As an undergraduate Walter Beaupre worked his way through Bates College in various jobs, settling eventually for radio broadcasting. He took a hefty salary cut in 1948 to begin a new career in teaching at Moravian College in Bethlehem, Pa. While at Moravian he completed a Masters Degree at Lehigh University in English and Speech. His teaching/directing career was put on hold temporarily when in 1953 Walter was stricken with polio. During months of rehabilitation he saw what was being done for the speech and hearing handicapped and begin to question his career goals again. By 1957 he was commuting after classes at Moravian to Columbia University to study speech pathology and audiology. Two years later he took a teaching position at Columbia while completing his residency requirement for a doctorate.
Armed with a Ph.D., a wife and a son he headed west to Omaha to establish speech and hearing degree programs at Omaha University. As Chairman of the Department of Special Education he was instrumental in restructuring the program in Deaf Education as well as establishing graduate programs in Reading and Mental Retardation. In the summer of 1966 he sent a graduate student (who was also a signing teacher of the Deaf) to a workshop at Gallaudet College to learn about a new approach to communication with the Deaf called "Cued Speech." The report of the grad student was not enthusiastic.
In 1968 Dr. Beaupre accepted a challenge to build graduate programs in Speech/Language Pathology and Audiology at the University of Rhode Island where he taught courses in phonetics, voice disorders, alaryngeal speech, and gestural communication -- with clinical supervision duties and a Federal grant to establish communication services in six retardation centers on the side!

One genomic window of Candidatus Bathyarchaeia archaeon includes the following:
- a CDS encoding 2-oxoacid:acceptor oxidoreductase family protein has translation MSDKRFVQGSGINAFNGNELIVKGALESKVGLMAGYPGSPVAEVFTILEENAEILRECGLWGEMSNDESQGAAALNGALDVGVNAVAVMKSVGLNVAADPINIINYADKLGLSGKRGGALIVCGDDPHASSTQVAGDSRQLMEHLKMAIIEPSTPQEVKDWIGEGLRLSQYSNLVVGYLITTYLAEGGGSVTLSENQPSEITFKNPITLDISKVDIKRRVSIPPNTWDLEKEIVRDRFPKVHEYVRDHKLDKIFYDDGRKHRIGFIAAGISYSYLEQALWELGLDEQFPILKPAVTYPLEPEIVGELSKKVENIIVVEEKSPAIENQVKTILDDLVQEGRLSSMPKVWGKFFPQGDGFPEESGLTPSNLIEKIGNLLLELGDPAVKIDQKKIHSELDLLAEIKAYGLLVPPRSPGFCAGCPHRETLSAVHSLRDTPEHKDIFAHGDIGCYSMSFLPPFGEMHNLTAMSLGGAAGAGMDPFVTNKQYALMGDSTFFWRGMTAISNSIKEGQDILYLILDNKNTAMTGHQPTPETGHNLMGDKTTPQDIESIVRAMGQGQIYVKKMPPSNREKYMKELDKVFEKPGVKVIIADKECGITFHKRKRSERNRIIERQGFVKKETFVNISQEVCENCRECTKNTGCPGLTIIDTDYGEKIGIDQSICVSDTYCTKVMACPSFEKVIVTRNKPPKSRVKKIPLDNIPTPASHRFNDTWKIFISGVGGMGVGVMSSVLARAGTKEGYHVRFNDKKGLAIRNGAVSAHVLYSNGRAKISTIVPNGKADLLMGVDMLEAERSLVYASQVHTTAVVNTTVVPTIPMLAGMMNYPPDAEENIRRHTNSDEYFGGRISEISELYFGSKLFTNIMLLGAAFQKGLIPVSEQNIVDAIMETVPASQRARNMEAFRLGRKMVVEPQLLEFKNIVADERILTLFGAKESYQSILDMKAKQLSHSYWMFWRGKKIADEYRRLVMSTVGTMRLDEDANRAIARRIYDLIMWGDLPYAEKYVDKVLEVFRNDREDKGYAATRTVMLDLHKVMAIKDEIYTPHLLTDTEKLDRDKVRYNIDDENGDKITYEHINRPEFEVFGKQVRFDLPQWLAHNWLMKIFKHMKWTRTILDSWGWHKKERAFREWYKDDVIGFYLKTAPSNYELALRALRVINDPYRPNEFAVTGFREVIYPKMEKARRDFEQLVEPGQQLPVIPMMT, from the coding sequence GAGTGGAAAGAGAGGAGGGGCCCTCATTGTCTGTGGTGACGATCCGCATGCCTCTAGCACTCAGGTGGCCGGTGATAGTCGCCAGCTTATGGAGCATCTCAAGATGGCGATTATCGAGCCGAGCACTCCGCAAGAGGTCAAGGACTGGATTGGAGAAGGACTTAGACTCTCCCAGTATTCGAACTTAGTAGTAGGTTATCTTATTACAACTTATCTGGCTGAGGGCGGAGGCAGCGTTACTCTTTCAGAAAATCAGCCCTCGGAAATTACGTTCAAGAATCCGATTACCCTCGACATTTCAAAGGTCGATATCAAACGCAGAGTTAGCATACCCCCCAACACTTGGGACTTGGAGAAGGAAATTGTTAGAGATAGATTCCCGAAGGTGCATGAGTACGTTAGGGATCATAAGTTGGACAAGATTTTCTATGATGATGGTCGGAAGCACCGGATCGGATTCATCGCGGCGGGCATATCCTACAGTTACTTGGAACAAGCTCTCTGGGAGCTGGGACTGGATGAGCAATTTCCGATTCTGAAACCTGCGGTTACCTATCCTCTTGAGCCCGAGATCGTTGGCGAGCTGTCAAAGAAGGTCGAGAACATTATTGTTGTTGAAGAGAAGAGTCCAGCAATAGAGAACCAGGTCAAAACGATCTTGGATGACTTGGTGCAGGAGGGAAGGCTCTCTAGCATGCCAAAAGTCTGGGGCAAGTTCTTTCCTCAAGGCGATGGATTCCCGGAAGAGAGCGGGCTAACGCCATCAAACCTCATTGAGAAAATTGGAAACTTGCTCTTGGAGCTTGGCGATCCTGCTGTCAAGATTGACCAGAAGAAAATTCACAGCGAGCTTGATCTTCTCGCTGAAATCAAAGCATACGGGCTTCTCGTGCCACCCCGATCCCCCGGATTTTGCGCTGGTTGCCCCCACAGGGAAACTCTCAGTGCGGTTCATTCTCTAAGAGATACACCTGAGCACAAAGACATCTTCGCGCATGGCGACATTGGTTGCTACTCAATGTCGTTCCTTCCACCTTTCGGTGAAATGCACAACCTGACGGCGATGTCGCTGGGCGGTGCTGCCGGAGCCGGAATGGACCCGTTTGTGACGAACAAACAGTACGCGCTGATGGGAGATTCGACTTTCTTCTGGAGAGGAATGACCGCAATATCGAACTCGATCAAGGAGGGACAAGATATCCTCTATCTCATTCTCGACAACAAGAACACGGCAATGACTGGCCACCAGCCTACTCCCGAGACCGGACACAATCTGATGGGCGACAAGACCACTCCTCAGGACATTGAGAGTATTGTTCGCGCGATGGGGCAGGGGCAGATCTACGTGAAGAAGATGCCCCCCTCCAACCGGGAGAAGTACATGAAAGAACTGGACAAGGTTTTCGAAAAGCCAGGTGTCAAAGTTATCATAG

During the 1974-75 academic year he went on sabbatical leave to Gallaudet College where he researched clinical methods for improving voice/speech instruction for the Deaf. While living with Gallaudet "prep" students he took a refresher course in American Sign Language and studied Cued Speech with its inventor, Dr. R. Orin Cornett. Fascinated by what he saw being done with Cued Speech for deaf children in inner-city London, Beaupre became convinced that CS was a communication tool to be taken seriously. Upon returning to the classroom he immediately restructured the phonetics course so that all students were introduced to the sounds of American English through learning to cue. During the next 20 years more than a thousand URI undergraduate majors in Communicative Disorders achieved at least minimal mastery of CS. In the process Beaupre conducted research to determine what the most frequent problems were for adults trying to master the system of hand cues. Out of that formal research and informal teaching experiences came this manual, first published in 1984 .When the National Cued Speech Association was formed, he served as editor of the first issues of the Cued Speech Annual and his wife Kathryn was editor of Cued Speech News for two years.
Dr. Beaupre retired from the University of Rhode Island after 47 years of college teaching in 1995 -- only to begin a new career of writing for the Internet. He pioneered home pages for most departments in the College of Human Science and Services; then went on to develop and maintain a web site for the URI Varsity Swimming and Diving Teams. His hobbies -- when he has time for them -- are genealogy, theatre organs of the silent movie days, and collecting oldtime radio shows. To date he has published ten Web articles on oldtime radio. He swims laps a half mile every day and studies jazz piano, a lifetime pursuit.
Professor Emeritus Beaupre lives with his wife of 38 years in Matunuck, Rhode Island. They have one son Laurier who stays in touch via e-mail. Should you wish to get in touch via e-mail, click here.